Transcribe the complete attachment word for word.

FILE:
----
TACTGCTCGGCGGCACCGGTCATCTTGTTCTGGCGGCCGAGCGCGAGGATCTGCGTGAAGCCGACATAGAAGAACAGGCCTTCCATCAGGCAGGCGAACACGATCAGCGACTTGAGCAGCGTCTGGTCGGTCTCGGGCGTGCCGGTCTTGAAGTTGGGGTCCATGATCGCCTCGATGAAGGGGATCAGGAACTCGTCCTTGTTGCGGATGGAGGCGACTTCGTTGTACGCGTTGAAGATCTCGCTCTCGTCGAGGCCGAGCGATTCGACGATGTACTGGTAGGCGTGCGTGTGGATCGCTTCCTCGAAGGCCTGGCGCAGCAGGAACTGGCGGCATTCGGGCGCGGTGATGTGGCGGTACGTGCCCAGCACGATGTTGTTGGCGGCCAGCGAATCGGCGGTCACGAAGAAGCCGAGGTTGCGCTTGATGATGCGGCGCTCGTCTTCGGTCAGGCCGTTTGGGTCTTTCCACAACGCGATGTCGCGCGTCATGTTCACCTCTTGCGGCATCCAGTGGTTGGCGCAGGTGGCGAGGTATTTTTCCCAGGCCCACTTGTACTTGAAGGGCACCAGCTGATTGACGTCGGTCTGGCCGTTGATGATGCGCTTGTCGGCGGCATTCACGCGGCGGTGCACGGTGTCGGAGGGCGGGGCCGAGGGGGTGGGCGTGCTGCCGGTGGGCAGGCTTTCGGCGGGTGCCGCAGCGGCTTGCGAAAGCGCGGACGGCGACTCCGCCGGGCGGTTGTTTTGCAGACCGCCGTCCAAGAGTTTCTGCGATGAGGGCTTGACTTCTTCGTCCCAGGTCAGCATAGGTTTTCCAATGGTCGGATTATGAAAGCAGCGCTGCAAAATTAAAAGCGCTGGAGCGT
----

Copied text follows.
TACTGCTCGGCGGCACCGGTCATCTTGTTCTGGCGGCCGAGCGCGAGGATCTGCGTGAAGCCGACATAGAAGAACAGGCCTTCCATCAGGCAGGCGAACACGATCAGCGACTTGAGCAGCGTCTGGTCGGTCTCGGGCGTGCCGGTCTTGAAGTTGGGGTCCATGATCGCCTCGATGAAGGGGATCAGGAACTCGTCCTTGTTGCGGATGGAGGCGACTTCGTTGTACGCGTTGAAGATCTCGCTCTCGTCGAGGCCGAGCGATTCGACGATGTACTGGTAGGCGTGCGTGTGGATCGCTTCCTCGAAGGCCTGGCGCAGCAGGAACTGGCGGCATTCGGGCGCGGTGATGTGGCGGTACGTGCCCAGCACGATGTTGTTGGCGGCCAGCGAATCGGCGGTCACGAAGAAGCCGAGGTTGCGCTTGATGATGCGGCGCTCGTCTTCGGTCAGGCCGTTTGGGTCTTTCCACAACGCGATGTCGCGCGTCATGTTCACCTCTTGCGGCATCCAGTGGTTGGCGCAGGTGGCGAGGTATTTTTCCCAGGCCCACTTGTACTTGAAGGGCACCAGCTGATTGACGTCGGTCTGGCCGTTGATGATGCGCTTGTCGGCGGCATTCACGCGGCGGTGCACGGTGTCGGAGGGCGGGGCCGAGGGGGTGGGCGTGCTGCCGGTGGGCAGGCTTTCGGCGGGTGCCGCAGCGGCTTGCGAAAGCGCGGACGGCGACTCCGCCGGGCGGTTGTTTTGCAGACCGCCGTCCAAGAGTTTCTGCGATGAGGGCTTGACTTCTTCGTCCCAGGTCAGCATAGGTTTTCCAATGGTCGGATTATGAAAGCAGCGCTGCAAAATTAAAAGCGCTGGAGCGT